Home From Fair

Kage Baker always maintained that Mondays after a Fair weekend do not exist. They are a vacuum, wherein you find your way home, find your laundry and do it before it gets away, find clothes that belong to the current century and that don’t smell of fish, sawdust, incense, beer and 500 miles of roads and gas stations.

I did spend the weekend at Dickens Fair, and a wondrous time it was , too. I was just too tired each night, Dear Readers, to document it – but I will be able to spend the week doing that! I saw magic and art and cows, met a new quasi-grandson, bested many miles through insidious fog, had enough fun for 16 people, and saw the Queen. Talked to her, too. A Kate can look at a Queen, you know …

I got home today around 3, and have only now managed to settle down and type. (There was a cat in my chair, another on my keyboard, a parrot shrieking “Hi!” incessantly, and a Corgi  doing victory laps around my room.) And all I have to say is – I’m exhilarated, exhausted, starving, and going to bed as soon as I can get a few mouthfuls of dinner in my mouth. It’ll be a near thing …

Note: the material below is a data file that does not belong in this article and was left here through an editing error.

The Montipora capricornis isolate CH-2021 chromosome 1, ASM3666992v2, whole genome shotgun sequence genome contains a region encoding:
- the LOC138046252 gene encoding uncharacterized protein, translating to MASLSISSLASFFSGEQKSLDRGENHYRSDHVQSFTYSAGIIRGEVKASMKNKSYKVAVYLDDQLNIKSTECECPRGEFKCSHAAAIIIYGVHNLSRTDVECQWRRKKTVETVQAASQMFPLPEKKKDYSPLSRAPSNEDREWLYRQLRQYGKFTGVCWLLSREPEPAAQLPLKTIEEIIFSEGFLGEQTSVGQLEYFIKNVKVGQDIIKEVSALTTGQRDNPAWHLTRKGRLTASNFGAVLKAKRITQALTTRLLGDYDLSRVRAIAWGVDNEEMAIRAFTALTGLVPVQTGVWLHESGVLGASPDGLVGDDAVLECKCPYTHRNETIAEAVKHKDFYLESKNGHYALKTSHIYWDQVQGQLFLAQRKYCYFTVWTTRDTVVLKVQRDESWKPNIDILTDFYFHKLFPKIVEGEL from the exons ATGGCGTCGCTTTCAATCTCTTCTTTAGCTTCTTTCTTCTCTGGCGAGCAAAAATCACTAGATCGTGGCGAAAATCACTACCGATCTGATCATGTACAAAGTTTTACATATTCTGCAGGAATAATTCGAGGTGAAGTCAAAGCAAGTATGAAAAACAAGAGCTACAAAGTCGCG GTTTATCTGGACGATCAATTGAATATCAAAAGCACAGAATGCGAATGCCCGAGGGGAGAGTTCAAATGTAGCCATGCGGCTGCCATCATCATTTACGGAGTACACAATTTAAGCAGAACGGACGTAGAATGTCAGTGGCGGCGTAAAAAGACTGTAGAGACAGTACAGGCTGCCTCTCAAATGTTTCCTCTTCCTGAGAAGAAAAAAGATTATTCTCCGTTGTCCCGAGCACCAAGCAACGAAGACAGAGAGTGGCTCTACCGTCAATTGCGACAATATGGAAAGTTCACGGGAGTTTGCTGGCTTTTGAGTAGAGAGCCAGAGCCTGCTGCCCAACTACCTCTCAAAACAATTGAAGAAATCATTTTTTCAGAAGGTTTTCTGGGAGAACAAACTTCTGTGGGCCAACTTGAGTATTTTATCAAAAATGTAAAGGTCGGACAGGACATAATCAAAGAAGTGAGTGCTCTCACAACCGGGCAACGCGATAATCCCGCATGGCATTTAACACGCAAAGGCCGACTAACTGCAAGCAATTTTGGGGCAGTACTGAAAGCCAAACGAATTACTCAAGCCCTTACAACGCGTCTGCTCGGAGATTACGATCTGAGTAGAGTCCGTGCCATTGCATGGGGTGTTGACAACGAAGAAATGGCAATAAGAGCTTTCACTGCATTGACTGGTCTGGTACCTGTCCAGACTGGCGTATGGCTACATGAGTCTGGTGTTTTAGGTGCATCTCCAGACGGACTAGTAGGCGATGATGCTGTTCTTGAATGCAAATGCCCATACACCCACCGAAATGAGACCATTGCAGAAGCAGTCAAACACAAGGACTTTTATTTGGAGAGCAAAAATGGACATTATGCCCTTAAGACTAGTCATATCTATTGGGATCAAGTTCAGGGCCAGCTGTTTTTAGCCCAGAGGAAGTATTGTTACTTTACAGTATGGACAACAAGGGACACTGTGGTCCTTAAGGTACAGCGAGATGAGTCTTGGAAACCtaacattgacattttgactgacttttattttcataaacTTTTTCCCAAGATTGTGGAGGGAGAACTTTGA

But I made it to Fair and made it back, and I will tell you all about it starting tomorrow!

About Kate

I am Kage Baker's sister. Kage was/is a well-known science fiction writer, who died on January 31, 2010. She told me to keep her work going - I'm doing that. This blog will document the process.
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4 Responses to Home From Fair

  1. Hurrah for you! looking forward to the tails.


  2. Neassa says:

    You looked so good, so energized, when you walked in Friday afternoon. And you still looked that way after dinner on Sunday! Fair is good for your health It was grand spending Opening Weekend with you. Three more to go… what more magic can we make?


  3. Kate says:

    Steven – the kitchen at Tavistock House is a wonder! And so is the kitchen staff. We need to kidnap them.


  4. Kate says:

    Oh, Neassa – so much more magic to make! Too many of the customers are staring shyly in the door and then escaping. We need to bring them inside and ply them with amazing customs they have forgotten.


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